Raw Or Roasted, Dried Or Deadly
My foodie brother used to live in Texas, where he and his wife grew and dried an enticing range of hot peppers to use in all manner of tempting food. If that’s your jam too, you might want to check out his cookery blog (see below) for some ideas. (He cooks meat, which I don’t, so carnivores will especially like his recipes, though he does vegetarian as well.) Over the years, Eben sent me care packages jammed with dried jalapenos, both plain and home smoked, which turns them into chipotle peppers. He even got me growing serrano chiles, which are great all-purpose peppers for full bodied flavor and fairly mild heat. This year, I grew some gorgeous Giant Ristra red peppers, which are big, glossy, and wow! A little too hot for me, though not for those who enjoy the incendiary types.
Over all, my favorites have been the delicious Alma paprika peppers, which are wonderfully flavorful at every stage: you can make sweet, mild, hot or sizzling paprika from the same plant by picking the peppers when they’re white, yellow, orange or red. Paprikas are tasty fresh and terrific when dried, but they’re most memorable when smoked. Indeed, smoking awakens the umami flavor in any vegetable or fruit, making it a useful technique for vegetarians and vegans as well as omnivores. I always give some Almas to a friend who smokes fish and he’ll smoke my paprikas over cherrywood, apple or alder in exchange for some of the final produce. Deal!
How To Dry Peppers
When the peppers come in all at once, I roast them and freeze them in strips to enliven winter meals. I also dry some, since it’s great to have dried chiles on hand. They definitely have intense flavors, and I find them most useful as flakes or ground to a coarse powder. For this, I use a (retired) coffee grinder which does a splendid job of flaking or pulverizing peppers. You can then freeze them, keeping a few week’s worth in tightly sealed glass jars out of direct sunlight (a dim cupboard is best).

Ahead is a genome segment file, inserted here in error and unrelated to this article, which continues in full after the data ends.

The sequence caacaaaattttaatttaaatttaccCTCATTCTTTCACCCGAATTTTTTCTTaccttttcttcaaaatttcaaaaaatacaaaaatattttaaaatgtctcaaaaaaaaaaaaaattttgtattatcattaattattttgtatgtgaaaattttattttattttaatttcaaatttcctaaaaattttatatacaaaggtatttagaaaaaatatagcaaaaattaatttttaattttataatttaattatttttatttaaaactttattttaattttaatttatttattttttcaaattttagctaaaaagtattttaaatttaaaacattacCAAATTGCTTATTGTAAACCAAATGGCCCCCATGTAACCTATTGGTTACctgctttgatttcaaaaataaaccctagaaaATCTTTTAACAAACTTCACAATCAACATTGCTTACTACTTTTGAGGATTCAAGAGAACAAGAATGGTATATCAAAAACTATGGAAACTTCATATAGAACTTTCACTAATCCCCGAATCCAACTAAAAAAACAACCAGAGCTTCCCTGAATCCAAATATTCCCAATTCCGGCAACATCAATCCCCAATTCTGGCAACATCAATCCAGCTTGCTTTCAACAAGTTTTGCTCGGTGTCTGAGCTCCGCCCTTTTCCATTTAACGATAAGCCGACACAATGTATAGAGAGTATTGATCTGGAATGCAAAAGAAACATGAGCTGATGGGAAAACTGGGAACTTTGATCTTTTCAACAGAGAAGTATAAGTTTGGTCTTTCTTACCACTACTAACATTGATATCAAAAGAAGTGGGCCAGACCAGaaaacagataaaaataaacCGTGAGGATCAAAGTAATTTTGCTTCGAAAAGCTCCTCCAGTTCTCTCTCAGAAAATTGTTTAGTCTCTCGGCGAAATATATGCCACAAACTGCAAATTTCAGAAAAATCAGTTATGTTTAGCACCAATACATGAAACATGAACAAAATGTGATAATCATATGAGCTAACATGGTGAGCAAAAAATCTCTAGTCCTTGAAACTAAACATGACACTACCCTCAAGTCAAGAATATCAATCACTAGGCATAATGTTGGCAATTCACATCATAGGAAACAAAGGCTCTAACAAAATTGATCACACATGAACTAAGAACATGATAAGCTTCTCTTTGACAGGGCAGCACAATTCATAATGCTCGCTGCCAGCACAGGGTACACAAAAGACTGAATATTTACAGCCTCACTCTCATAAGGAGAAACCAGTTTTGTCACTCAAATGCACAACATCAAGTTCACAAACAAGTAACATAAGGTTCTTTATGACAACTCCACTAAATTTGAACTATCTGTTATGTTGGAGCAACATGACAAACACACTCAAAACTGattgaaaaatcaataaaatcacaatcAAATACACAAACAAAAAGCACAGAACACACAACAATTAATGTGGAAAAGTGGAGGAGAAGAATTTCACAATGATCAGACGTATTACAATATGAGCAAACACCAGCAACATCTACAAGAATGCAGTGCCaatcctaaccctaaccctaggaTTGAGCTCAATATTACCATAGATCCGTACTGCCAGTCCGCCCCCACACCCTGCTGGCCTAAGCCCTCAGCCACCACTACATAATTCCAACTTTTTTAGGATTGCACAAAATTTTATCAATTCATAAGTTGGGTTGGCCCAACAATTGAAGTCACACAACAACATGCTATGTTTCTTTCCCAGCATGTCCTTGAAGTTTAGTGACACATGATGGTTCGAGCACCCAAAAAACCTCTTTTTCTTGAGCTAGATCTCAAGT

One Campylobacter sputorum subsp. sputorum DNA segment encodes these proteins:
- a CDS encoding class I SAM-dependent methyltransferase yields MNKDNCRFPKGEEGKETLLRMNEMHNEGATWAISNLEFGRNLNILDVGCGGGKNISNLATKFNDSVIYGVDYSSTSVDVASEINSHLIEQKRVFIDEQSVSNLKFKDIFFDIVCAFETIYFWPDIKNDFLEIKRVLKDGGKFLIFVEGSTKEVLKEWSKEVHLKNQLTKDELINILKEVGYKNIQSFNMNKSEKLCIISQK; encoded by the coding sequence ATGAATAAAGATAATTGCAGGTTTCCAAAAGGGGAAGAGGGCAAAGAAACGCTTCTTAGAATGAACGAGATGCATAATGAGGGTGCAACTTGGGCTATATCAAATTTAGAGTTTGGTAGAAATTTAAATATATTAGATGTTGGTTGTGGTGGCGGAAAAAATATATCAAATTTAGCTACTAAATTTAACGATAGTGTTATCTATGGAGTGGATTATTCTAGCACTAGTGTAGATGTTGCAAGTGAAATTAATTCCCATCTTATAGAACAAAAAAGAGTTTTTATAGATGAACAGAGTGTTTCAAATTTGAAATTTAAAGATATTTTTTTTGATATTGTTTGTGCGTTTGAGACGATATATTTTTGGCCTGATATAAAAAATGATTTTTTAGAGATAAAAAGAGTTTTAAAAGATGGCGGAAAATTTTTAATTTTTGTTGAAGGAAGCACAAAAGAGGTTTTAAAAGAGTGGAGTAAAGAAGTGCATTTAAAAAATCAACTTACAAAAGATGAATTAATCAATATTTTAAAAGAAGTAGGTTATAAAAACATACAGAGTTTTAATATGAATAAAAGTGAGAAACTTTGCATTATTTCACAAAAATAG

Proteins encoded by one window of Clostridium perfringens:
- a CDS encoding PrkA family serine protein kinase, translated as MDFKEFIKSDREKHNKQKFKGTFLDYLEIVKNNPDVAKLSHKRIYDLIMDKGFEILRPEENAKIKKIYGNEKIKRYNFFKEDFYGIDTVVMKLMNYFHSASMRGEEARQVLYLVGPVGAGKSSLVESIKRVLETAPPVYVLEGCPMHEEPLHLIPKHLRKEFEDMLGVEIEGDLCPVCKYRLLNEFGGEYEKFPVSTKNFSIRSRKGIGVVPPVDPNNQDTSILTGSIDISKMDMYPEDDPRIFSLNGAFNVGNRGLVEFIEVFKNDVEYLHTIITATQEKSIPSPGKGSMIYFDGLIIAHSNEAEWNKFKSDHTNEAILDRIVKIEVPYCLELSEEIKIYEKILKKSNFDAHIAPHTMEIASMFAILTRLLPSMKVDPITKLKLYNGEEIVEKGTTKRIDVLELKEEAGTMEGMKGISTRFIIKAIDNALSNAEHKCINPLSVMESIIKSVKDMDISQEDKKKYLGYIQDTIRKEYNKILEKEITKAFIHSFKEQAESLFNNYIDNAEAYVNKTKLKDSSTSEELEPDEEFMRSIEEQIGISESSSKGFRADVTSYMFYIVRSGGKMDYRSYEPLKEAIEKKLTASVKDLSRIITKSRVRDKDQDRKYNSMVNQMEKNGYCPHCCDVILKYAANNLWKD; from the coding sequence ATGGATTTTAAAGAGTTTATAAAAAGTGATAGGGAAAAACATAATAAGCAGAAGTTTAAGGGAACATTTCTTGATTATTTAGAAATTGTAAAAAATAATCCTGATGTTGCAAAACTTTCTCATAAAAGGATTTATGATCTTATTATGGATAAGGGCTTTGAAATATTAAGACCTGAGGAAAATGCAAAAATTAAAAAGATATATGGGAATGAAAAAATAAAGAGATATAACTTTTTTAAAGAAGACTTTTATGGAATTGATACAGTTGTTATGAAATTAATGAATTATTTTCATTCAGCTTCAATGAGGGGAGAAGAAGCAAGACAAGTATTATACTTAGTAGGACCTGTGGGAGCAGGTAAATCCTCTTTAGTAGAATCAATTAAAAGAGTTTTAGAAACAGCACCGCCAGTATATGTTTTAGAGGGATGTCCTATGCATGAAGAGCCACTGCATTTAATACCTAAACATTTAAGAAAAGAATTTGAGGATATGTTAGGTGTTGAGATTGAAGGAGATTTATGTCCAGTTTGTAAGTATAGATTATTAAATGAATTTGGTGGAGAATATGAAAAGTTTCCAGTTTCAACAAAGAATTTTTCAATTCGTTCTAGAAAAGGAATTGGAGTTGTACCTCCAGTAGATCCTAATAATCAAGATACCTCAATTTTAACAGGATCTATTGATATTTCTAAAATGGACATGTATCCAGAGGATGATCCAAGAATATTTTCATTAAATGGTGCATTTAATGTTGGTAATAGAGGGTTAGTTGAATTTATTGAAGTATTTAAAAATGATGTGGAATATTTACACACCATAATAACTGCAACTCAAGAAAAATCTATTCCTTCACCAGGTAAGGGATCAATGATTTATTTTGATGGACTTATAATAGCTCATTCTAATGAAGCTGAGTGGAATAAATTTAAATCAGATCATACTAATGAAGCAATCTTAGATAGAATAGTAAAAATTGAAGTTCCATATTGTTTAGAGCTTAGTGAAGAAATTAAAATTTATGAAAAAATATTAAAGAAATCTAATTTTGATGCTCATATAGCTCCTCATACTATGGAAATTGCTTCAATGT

To protect yourself, always use gloves when handling fresh chiles. Also, avoid touching yourself ANYWHERE, and keep some antihistamine (such as Benedryl) on hand in case of accidents. If hot peppers give your hands a “burn”, plunge them in cold water and take an antihistamine immediately; the burning sensation is a histamine response, so the usual burn treatments won’t help. Here’s another tip from direct experience; always work in a well ventilated space. When prepping peppers and when using a vegetable dehydrator, run a vent fan to avoid getting those volatile pepper oils in your eyes, nose, or throat and save yourself from a world of hurt.
When prepping peppers, some folks insist on removing the stems, while others say it does not matter. My brother leaves his pepper stems on and his results are terrific, so now I do too. Some folks also slice chiles into rings or strips, while others leave them whole. Whole dried peppers do seem to retain more power and punch than cut ones, and less handling is needed, so that’s how I roll. On warm, dry days, you can air dry fresh chiles, but in wet, cool weather, I dry them on rimmed baking sheets in single layers on parchment paper, in a low, slow oven. However, food dehydrators do the best job, with very consistent results, especially the kinds with a fan that circulates air constantly (try it first to see how loud the fan is while running).
Place your chiles on the dehydrator racks, alternating stem and pointy ends and leaving plenty of room between them. Set the dehydrator at a low temperature (around 140 degrees F is good). Turn them over (use tongs) after 4 hours to make sure they dry evenly. Most will be done within 8-10 hours, though larger ones may need 12 hours. Once dry, store your dried peppers in tightly sealed glass containers to keep them that way. Properly stored dried chiles and other peppers can last up to several years.
8 sweet &/or hot peppers, halved lengthwise and seeded
1 teaspoon avocado oil
Preheat oven to 425 degrees F. Rub peppers with oil and place skin side down on a rimmed baking sheet. Bake until well blackened (20-30 minutes), remove from heat, cover with a towel for 15 minutes, then peel and coarsely chop. Makes about 3 cups. Freeze in small containers for up to six months.
Tomato And Roasted Pepper Soup
1 tablespoon fruity olive oil
2 large cloves garlic, chopped
1 onion, chopped
1/2 teaspoon sea salt
6 cups chopped fresh tomatoes (with juice)
1 cup chopped roasted peppers (mix of hot/sweet is nice)
1/4 teaspoon freshly ground black pepper
1 teaspoon honey
In a soup pot, cook oil, garlic, onion and salt over medium high heat for 2 minutes. Add tomatoes, roasted peppers, black pepper and honey, along with water to barely cover. Bring to a simmer, cover pan and cook over low heat for 10 minutes. Puree with an immersion blender and serve hot. Serves 4.
For meatier recipes including killer chili, check out my brother’s cookery blog at: